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Camden delays decision on new high school

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Tom White

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By Reggie Ponder
Staff Writer

Sunday, January 27, 2019

CAMDEN — It will be at least a couple more months before Camden County officials are prepared to back a plan for a new high school.

Members of the boards of commissioners and education held a joint meeting last week at which the proposed new school was the chief topic. The Board of Education wants to apply for a $15 million state grant to build the new school estimated to cost $45 million and have asked the Board of Commissioners to support the project, which includes a $5 million local match.

Commissioner Randy Kraniak made a motion at Thursday’s meeting to support the school board’s application, but then withdrew his motion when other commissioners failed to support it, citing concerns about the matching grant.

Commissioners said they would like to discuss the grant application for the proposed new school at their retreat next month. The two boards agreed to hold another joint meeting on March 28 to discuss the new high school project.

Board of Commissioners Chairman Tom White explained that commissioners have to be sure they are doing the right thing — that this is the right time to move forward with building a new high school.

“This is a big cost to the citizens,” he noted.

Analysis by the county’s finance office indicates the payments on $30 million in debt for a new high school would require the county to raise the property tax rate by 19 cents per $100 valuation. The debt amount is based on the school board receiving $15 million in state grant funding toward the estimated $45 million cost of a new high school.

That tax hike would increase the annual property tax bill on a $200,000 home by $380.

One other option the county has looked at is waiting 10 years to build the new school, while banking funds in the schools capital reserve account to use toward the new campus. Doing that could bring the needed tax increase down to 13 cents, or $260 annually on a $200,000 home.

White said commissioners can discuss the matter at the retreat, including the question of whether to move forward with putting a bond referendum on the ballot in 2020.

“We’ve got to look at where the money is coming from,” he said.

Despite not reaching consensus on whether the high school project will go forward, the boards did find other areas of common ground at Thursday’s meeting. One was the need to expand and strengthen school course offerings in vocational fields, or what is now known as career and technical education.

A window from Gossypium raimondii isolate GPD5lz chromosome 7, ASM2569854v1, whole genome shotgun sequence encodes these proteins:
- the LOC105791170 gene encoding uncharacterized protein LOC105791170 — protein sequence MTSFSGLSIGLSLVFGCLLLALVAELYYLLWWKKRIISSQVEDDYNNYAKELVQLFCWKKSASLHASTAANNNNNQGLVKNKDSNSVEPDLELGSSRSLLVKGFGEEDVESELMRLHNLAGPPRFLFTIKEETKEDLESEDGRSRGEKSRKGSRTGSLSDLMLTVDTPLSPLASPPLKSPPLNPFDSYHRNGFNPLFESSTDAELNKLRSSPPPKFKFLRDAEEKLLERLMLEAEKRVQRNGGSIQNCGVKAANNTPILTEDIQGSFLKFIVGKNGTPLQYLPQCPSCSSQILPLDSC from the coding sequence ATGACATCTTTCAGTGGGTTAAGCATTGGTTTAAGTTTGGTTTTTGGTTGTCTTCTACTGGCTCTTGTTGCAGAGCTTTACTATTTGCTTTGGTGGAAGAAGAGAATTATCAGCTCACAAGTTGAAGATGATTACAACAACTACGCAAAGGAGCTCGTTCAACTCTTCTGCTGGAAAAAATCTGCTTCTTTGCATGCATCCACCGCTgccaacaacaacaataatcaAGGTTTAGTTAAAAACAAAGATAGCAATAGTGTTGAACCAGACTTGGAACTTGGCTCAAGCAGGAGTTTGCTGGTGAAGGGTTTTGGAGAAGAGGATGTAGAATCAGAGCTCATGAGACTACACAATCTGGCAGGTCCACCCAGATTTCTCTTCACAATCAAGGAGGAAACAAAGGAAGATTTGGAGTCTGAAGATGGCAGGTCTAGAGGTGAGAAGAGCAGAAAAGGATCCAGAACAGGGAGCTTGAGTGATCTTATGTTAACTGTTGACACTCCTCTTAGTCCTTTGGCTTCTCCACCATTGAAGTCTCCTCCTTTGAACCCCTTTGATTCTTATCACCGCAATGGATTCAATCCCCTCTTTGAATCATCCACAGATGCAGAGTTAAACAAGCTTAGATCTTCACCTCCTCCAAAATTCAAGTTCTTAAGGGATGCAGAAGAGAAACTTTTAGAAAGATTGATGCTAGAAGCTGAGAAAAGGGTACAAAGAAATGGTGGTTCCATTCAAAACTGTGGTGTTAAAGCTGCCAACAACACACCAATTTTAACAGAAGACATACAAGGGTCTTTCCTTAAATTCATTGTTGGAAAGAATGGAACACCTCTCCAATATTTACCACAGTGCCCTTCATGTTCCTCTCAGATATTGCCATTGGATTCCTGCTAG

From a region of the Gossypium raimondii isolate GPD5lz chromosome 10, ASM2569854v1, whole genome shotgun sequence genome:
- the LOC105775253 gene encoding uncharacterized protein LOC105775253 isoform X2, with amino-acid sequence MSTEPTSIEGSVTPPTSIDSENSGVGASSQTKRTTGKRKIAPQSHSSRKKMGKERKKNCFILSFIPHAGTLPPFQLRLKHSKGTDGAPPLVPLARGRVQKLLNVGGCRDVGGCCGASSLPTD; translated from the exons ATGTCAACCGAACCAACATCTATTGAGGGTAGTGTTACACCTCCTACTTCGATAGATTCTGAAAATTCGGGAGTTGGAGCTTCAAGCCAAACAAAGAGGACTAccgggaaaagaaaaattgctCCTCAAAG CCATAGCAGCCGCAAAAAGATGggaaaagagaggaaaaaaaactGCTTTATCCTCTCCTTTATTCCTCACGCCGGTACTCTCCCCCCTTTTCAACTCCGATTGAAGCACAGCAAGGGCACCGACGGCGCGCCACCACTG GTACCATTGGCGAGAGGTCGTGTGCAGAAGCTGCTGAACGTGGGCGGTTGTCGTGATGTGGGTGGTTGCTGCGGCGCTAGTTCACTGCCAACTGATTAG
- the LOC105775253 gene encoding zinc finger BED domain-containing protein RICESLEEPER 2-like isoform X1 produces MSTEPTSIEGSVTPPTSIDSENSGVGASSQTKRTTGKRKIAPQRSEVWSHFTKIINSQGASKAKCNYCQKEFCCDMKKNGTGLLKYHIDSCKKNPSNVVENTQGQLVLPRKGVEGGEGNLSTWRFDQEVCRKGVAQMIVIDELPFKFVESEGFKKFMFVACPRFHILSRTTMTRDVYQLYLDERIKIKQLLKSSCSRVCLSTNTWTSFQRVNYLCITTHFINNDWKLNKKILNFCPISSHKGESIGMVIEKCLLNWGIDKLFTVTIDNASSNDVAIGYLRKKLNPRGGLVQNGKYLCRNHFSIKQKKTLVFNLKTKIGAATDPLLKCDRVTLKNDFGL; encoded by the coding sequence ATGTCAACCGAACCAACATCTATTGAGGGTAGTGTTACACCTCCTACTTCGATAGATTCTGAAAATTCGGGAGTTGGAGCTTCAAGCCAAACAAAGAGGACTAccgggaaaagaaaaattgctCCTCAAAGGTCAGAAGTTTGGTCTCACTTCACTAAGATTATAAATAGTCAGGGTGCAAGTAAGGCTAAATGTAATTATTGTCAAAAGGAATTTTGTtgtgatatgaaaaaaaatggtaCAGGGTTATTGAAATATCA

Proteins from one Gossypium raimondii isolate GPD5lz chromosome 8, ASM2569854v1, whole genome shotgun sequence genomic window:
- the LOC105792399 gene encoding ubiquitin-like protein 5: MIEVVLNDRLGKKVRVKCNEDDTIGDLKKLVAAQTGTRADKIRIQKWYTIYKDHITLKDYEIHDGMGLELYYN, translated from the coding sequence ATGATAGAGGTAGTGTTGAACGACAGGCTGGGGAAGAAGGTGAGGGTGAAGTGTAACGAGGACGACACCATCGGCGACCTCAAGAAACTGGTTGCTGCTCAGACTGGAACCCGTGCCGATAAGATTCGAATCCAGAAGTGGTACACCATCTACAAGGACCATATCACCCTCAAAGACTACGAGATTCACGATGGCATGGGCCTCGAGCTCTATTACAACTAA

Camden Schools Superintendent Joe Ferrell said educators everywhere have begun to understand the importance of offering good opportunities for students who, instead of going to college, would rather graduate from high school with a skill they can use to move directly into a good-paying job.

“The board recognizes and our staff recognizes that we need to get back to CTE,” Ferrell said, referring to career and technical education.

Amber Davis, principal of Camden County High School and Camden Early College High School, said one of her goals is to grow CTE programs. Many early college students are already earning career credentials such as welding certification while they’re in high school, she said.

“We want to grow those numbers,” Davis said.

Members of both boards had an opportunity to submit questions in writing ahead of Thursday’s meeting. One question from county officials was whether the new high school is a “need” or a “want.”

Ferrell replied that it’s both.

“We want what’s in the best interest of our students,” he said, and based on that want, there are facility needs the current high school lacks.

For example, he said, the high school needs space for activities such as marching band. The band currently practices in a parking lot, he said.

In addition, classrooms in the high school were not designed for the way classes are taught now, with today’s emphasis on digital technology, Ferrell said. The school also needs classrooms better suited to CTE courses and more lab space for science classes, he said.

Commissioner Clayton Riggs asked how Camden ranks statewide in academic achievement. He noted that in the past Camden has ranked among the top 10 districts in the state.

Ferrell wasn’t sure of the exact rank but said the district continues to be among the best in the state.

“We’re up there very high,” he said.

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